A worker repairs ice-covered electricity lines in Wufeng County, Hubei Province, yesterday. Hit by snowstorms and icy weather in the past 10 days, power lines in the mountainous area are badly damaged, affecting supply to villages.
Four more days of heavy snow -- from Friday to Monday -- are forecast for central China's Hubei and Hunan Provinces, said officials Thursday afternoon.
The snow was expected to put more pressure on the power supply in the province, said Tang Wenquan, general manager of the provincial electricity company.
Three power transmission towers along a major line of the Three Gorges Dam and a link in the central China transmission system were felled on Wednesday morning by heavy snow and thick ice, putting the provincial electricity supply under greater pressure.
Conditions are expected to worsen and the provincial electricity company said it would take at least 50 days to repair them.
According to the local electricity bureau, 15,000 people have been carrying out repair work.
The snowfall estimated to be from five centimeters to 70 centimeters in different areas of the province.
The continuous snow since Jan. 11 has affected more than 8.1 million people, and caused losses amounting to 1.61 billion yuan (223.6 million U.S. dollars).
The local government relocated 76,400 people and allocated 10 million yuan (138.9 million U.S. dollars) in relief funds, spending 10 yuan per person each day.
By Thursday morning, Hunan Province reported three people dead, 44,000 injured or ill, and 307,000 stranded in 13 cities and towns.
Losses since Jan. 12 were estimated at 3.3 billion yuan (458.3 million U.S. dollars). The snow had resulted in the collapse of about 11,000 homes, damage to 676,000 hectares of crops and 33,000 head of livestock dead, according to the provincial civil affairs bureau.
The provincial government had allocated five million yuan (69.4 million U.S. dollars) and more than 20,000 quilts to affected people. The government of Xiangxi Autonomous Prefecture released eight million yuan (1.11 million U.S. dollars), 2,400 quilts and 350,000 items of clothing.
Almost half buses in the four long-distance bus stations are out of operation. The west and south stations can only carry 10,000 people a day, about half the usual number.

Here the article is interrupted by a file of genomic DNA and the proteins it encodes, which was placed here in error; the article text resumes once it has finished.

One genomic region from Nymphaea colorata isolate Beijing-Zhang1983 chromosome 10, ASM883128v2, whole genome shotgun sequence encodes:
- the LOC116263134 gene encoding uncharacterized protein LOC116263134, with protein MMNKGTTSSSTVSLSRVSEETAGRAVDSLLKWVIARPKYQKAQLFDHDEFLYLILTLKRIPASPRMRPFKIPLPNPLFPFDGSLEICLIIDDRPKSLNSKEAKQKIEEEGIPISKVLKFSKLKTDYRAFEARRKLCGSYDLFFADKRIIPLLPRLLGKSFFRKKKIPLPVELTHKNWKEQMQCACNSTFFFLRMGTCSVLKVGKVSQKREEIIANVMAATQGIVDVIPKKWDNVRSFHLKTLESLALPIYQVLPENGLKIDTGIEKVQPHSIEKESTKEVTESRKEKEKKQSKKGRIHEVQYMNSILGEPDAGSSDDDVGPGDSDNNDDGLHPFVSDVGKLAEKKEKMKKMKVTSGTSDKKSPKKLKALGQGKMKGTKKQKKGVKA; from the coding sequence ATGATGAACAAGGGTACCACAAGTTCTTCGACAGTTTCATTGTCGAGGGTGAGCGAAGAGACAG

In southwest China's Guizhou Province, snowy weather is expected to continue to the end of this month, according to the latest statistics of provincial meteorology bureau.
From Thursday evening to next Wednesday, snow and rain will be seen in most areas in Guizhou, said Tang Zhuqiang on Thursday, deputy director of the provincial meteorology bureau.
Seventeen cities and towns in east Guizhou witnessed the longest low temperature period in history.
The snow also put great pressure to the power supply of Guizhou. About one third of mobile transmission stations are forced to shut down by power cut. Over 7,000 repairing workers have been sent to the stations.
In south China's Guangxi Zhuang Autonomous Region, about 1.48 million people have been affected and 120,000 people were stranded by the snow in the province. The local government has allocated two million yuan (about 277,777 US dollars) to the affected areas.
Three kilometers of the national highway 318 in the Tibet Autonomous Region was reported to be blocked by snowslide on Thursday afternoon. Now it was under dredging by local traffic police.
The snow, the worst in a decade in many places, has hit most of the country since Jan. 12, leaving homes collapsed, power blackouts, highways closed and crops destroyed.
Eight people have died in snow-related accidents, according to the Ministry of Civil Affairs. About 32.9 million people have been affected in 10 provinces across China, including east Anhui, central Hubei and west Xinjiang Autonomous Region. Total damages are estimated at 6.23 billion yuan (865.3 million U.S. dollars).
The central government have allocated money and materials to affected areas to guarantee basic living standards for people effected.
(Xinhua News Agency January 25, 2008)